Yeah, if you’re looking for a job, you might want to either heavily edit your Facebook page or block access to everyone but your mom. A recent study at Northern Illinois University measured traits from subjects’ Facebook profiles and compared them against evaluations of those people at the jobs they did. For each subject, three raters (a professor and two students) evaluated Facebook profiles.
After spending roughly 10 minutes perusing each profile, including photos, wall posts, comments, education and hobbies, the raters answered a series of personality-related questions, such as "Is this person dependable?" and "How emotionally stable is this person?"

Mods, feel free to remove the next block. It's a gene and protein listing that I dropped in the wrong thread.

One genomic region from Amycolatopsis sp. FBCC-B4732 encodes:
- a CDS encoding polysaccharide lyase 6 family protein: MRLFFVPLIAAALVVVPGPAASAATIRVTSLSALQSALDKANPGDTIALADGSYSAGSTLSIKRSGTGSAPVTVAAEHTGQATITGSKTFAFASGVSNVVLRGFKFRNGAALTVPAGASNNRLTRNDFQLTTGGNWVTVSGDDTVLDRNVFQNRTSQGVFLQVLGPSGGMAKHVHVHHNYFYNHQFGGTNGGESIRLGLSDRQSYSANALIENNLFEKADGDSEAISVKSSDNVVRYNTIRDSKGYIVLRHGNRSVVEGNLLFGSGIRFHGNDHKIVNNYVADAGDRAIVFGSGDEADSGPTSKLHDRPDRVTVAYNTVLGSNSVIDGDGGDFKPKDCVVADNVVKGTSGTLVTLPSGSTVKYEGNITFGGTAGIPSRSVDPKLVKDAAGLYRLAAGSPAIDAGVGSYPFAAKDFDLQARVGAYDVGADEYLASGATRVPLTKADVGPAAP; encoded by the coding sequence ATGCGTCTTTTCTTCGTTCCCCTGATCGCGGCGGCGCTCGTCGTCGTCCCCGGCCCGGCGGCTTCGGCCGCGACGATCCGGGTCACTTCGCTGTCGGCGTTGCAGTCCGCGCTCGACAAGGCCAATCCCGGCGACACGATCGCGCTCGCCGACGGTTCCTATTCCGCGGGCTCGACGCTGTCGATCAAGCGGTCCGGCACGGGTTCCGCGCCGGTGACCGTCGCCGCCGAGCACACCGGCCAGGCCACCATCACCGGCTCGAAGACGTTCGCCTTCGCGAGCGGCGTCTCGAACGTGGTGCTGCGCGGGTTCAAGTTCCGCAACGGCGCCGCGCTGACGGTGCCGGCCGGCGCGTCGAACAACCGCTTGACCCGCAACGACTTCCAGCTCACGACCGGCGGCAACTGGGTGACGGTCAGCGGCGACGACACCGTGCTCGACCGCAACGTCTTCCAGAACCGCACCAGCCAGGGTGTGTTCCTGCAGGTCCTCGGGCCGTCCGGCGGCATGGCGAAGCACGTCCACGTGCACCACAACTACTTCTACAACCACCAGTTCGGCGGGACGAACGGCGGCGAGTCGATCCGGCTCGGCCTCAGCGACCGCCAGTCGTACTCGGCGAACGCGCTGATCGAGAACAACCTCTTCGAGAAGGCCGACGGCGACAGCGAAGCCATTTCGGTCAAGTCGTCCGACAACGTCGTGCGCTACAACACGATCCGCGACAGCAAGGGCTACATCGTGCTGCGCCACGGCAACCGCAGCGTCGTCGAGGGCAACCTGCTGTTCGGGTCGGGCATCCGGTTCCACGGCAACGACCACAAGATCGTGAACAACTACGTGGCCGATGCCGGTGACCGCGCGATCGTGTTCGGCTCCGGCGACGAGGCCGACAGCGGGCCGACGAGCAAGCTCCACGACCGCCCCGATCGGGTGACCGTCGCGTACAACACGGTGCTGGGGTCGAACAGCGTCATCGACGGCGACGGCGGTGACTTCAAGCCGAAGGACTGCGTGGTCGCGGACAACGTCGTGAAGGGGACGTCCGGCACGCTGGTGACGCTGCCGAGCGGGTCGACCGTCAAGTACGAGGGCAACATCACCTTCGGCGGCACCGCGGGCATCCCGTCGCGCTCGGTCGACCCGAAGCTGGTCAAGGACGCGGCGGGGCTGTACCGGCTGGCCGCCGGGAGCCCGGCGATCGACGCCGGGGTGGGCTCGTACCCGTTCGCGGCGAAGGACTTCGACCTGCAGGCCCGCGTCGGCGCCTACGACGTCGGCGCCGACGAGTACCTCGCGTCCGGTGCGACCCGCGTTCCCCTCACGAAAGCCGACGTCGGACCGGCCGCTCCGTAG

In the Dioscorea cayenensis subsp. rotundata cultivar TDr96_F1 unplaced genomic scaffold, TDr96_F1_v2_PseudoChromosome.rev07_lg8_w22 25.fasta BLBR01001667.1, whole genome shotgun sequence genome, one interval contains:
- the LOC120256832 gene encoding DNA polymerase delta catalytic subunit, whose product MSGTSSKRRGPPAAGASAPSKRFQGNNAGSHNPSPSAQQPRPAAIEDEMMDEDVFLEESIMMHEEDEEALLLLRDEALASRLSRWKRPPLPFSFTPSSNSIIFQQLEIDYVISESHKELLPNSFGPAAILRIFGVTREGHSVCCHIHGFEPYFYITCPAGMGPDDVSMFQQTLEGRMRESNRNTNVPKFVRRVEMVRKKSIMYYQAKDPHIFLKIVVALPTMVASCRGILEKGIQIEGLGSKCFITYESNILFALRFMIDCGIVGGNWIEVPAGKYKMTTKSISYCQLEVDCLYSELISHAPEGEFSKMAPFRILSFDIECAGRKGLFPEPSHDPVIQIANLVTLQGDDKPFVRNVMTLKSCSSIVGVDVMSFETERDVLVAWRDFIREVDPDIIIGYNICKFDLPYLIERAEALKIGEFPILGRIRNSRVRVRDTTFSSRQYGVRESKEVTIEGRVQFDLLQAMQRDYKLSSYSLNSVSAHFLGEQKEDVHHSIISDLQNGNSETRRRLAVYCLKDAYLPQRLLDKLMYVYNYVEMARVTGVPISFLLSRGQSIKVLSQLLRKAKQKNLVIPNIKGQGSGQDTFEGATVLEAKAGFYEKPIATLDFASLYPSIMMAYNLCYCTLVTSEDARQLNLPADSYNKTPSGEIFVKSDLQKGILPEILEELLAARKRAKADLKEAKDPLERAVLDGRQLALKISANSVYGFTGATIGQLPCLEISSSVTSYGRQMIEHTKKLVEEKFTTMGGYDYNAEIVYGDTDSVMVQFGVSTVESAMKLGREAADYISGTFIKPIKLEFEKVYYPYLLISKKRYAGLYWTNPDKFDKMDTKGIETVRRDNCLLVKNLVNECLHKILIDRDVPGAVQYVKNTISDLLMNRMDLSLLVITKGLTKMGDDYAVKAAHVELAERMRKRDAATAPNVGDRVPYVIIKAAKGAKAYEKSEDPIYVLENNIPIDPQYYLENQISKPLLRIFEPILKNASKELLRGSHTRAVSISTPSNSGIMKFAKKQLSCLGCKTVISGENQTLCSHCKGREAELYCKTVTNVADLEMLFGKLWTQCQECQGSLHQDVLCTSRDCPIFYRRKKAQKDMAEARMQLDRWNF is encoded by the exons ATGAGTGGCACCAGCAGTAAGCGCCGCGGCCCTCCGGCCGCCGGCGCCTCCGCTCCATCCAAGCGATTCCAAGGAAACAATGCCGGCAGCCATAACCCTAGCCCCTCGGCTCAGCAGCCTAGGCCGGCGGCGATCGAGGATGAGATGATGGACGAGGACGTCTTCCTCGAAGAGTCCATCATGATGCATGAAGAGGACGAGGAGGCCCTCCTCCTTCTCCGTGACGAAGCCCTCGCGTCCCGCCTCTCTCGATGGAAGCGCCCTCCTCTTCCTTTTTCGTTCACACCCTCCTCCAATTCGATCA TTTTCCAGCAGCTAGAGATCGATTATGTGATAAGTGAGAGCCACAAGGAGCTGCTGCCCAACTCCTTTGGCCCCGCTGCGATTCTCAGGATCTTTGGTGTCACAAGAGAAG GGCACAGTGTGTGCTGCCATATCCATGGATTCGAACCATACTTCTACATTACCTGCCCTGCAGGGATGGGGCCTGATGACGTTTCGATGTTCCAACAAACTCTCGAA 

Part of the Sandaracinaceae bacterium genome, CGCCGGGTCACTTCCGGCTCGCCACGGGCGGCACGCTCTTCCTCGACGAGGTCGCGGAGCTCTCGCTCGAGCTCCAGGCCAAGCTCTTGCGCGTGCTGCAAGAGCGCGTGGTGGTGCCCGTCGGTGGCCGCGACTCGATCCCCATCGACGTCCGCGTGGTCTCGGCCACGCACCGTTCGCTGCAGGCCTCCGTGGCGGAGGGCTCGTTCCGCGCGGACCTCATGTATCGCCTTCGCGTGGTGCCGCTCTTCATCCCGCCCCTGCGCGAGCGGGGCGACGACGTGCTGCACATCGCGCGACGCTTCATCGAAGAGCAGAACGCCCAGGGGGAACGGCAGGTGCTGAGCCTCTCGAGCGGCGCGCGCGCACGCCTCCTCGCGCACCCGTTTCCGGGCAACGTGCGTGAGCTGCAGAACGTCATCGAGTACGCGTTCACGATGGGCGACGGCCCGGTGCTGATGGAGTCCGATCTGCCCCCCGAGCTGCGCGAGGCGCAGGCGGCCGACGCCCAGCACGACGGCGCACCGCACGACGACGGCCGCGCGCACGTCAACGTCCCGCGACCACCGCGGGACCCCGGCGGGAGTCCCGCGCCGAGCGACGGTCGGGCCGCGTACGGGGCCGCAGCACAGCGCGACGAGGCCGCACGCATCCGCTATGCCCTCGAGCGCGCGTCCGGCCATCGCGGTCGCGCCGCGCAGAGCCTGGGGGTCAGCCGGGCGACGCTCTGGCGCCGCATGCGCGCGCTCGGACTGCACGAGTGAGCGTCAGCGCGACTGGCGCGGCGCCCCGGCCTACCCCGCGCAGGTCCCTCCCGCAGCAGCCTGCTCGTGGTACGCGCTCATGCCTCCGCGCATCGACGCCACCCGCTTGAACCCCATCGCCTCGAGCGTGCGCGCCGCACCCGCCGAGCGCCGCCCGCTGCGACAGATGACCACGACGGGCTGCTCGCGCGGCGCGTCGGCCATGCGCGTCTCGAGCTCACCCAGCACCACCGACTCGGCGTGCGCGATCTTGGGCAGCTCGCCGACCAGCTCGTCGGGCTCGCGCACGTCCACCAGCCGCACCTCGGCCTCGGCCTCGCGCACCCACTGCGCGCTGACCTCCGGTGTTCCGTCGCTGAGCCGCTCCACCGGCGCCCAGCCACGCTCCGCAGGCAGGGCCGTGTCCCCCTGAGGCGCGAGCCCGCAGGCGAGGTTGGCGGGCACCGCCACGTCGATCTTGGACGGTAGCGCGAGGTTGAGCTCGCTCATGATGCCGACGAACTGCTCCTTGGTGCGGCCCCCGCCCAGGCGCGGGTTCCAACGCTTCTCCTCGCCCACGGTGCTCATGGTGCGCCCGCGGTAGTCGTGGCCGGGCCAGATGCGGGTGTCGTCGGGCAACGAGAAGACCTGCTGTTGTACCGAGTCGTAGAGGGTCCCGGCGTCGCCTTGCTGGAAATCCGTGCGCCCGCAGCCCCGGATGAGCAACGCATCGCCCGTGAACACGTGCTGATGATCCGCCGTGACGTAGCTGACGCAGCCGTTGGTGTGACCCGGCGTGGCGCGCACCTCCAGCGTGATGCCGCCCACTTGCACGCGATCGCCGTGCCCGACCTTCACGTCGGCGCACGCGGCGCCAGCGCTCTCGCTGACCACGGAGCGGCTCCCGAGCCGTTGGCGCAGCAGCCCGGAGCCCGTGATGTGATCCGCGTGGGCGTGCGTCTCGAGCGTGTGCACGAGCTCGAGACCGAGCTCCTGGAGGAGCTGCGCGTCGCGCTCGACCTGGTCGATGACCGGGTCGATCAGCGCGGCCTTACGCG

Six months later, the researchers matched the ratings against employee evaluations from each of the students' supervisors. They found a strong correlation between job performance and the Facebook scores for traits such as conscientiousness, agreeability and intellectual curiosity.
And here’s what you should make your profile look like:
Raters generally gave favorable evaluations to students who traveled, had more friends and showed a wide range of hobbies and interests. Partying photos didn't necessarily count against a student; on the contrary, raters perceived the student as extroverted and friendly, says Don Kluemper, the lead researcher and a professor of management at Northern Illinois University.